WASHINGTON—In a new blog posted today on the website of Resources for the Future (RFF), author David J. Hayes writes, “Our nation can no longer put off actuating more aggressive climate change response actions that will appropriately reduce emission levels while preparing us for the changes that already are occurring.” He highlights five major “takeaways and recommendations” that emerged from a year-long Climate Implementation Project sponsored by Stanford University and the Hewlett Foundation. The project brought together leading Stanford experts, members of the business and environmental communities, and former high-level government officials from both republican and democratic administrations, to discuss policies and measures that the next president might employ to tackle the climate change challenge.
In his “Five Climate Guideposts for the Next Administration,” Hayes highlights five key ideas drawn from a rich compilation of recommendations that emerged from the Stanford Project. Ideas emerged from roundtable discussions, a major on-campus conference held on May 5th, and a recent presentation of papers at the National Press Club on September 15. The five guideposts featured in Hayes’ blog include:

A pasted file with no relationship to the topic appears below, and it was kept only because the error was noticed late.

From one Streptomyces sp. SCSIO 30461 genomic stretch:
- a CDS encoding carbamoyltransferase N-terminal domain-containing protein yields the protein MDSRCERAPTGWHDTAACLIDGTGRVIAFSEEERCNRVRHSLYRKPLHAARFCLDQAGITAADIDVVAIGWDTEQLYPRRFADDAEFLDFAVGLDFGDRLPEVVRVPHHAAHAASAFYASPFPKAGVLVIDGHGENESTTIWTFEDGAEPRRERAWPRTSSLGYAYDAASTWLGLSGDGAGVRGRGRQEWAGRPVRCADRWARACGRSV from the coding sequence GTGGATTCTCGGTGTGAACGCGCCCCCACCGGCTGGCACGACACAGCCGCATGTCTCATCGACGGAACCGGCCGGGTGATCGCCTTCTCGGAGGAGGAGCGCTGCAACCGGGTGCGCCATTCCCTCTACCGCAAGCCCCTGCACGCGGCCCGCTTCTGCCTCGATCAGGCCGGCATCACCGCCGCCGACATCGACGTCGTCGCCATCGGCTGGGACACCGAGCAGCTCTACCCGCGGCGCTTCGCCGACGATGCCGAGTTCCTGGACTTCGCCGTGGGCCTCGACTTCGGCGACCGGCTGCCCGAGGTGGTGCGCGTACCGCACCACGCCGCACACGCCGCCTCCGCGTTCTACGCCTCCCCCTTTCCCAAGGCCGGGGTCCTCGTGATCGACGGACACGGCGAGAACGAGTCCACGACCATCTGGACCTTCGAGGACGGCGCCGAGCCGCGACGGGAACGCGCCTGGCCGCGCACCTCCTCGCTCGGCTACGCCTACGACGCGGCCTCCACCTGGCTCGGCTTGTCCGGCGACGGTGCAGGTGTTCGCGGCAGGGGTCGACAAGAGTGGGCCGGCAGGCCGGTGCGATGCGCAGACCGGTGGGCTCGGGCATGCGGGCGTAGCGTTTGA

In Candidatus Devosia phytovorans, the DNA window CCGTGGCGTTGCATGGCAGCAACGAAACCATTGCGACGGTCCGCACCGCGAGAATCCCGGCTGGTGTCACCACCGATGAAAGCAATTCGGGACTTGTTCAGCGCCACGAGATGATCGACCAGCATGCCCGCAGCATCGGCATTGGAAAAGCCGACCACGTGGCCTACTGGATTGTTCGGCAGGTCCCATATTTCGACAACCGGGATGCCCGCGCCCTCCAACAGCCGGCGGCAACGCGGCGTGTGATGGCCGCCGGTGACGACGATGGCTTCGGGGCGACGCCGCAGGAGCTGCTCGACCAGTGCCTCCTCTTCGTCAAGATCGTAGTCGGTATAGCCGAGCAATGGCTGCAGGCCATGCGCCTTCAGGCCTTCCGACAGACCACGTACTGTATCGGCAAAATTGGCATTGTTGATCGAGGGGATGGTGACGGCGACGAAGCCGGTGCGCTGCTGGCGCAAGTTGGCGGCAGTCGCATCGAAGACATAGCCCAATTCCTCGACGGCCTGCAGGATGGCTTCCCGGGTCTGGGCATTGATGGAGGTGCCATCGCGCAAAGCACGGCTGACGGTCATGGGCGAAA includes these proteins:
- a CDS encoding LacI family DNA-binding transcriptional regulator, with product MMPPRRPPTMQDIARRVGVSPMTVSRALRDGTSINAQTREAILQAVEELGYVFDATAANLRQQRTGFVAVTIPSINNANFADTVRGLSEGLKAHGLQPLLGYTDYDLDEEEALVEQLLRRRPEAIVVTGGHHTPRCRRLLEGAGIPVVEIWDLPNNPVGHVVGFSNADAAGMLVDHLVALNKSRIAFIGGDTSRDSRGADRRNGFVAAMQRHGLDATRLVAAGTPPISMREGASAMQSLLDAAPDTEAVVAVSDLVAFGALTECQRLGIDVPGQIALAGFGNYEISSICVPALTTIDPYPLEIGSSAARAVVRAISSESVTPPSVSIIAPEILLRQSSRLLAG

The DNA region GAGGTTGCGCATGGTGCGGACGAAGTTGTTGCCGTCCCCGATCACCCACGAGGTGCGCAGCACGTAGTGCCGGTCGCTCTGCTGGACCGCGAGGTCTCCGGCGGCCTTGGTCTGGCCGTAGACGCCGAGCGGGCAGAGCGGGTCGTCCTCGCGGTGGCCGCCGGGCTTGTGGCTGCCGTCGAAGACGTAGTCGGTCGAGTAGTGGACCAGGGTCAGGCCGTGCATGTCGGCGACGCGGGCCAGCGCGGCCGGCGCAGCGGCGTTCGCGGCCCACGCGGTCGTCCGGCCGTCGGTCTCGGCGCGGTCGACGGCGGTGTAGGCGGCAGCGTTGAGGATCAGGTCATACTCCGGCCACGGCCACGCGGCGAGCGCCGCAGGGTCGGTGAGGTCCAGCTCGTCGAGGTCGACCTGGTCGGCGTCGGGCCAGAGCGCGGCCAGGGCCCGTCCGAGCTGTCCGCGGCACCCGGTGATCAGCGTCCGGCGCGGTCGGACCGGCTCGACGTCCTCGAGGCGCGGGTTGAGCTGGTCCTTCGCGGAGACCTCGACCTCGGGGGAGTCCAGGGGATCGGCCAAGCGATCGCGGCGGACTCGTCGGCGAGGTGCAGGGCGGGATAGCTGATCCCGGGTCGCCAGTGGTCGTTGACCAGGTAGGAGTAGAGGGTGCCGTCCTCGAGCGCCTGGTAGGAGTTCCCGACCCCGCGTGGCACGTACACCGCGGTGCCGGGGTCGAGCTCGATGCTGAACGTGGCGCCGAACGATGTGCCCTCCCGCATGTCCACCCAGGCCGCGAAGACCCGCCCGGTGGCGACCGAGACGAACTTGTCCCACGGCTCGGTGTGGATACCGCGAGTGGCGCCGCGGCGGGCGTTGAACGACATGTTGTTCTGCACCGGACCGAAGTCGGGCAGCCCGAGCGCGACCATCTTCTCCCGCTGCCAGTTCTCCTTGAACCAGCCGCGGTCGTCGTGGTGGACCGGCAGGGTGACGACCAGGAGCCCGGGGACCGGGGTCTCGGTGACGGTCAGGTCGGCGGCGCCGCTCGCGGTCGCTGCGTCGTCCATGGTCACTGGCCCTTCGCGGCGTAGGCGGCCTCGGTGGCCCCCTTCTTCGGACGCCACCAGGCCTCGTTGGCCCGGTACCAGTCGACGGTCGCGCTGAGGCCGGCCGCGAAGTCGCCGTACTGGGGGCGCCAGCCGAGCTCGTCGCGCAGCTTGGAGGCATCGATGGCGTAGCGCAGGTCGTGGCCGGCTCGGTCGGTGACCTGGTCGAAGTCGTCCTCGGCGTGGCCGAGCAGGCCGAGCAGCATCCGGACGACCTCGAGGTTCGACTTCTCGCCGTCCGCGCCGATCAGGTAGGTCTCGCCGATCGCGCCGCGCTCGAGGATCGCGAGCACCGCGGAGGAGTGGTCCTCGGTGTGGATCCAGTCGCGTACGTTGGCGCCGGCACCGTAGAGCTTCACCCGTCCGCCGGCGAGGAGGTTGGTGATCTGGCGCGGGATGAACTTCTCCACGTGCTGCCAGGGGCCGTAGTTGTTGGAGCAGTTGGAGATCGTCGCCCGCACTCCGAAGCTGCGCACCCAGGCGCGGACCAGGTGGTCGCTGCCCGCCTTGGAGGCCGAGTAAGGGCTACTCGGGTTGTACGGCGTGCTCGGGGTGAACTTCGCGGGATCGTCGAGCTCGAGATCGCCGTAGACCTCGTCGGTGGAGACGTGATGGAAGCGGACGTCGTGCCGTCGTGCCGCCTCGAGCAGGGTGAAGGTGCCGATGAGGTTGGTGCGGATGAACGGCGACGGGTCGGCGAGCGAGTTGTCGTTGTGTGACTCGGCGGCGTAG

- Climate change is accelerating -- we need to act now, with urgency;
- Scaling up clean energy technology will be critical; the private sector as well as universities and local, state, and federal government need to be involved;
- Don’t let our infrastructure crisis go to waste – we need to make climate smart infrastructure investments;
- Land use changes must be integrated into our climate agenda – land use is a major emissions source, a major carbon sequestration opportunity, and a key venue for clean energy siting and climate adaptation decision-making;
- Climate change presents a “whole of government” challenge -- leadership and organization of the White House and the federal government agencies must be given serious attention.
David J. Hayes is a Distinguished Visiting Lecturer in Law at the Stanford Law School and a Consulting Professor with the Stanford Woods Institute for the Environment. He previously served as Deputy Secretary of the U.S. Department of the Interior under Presidents Clinton and Obama.
Read the full blog: Five Climate Guideposts for the Next Administration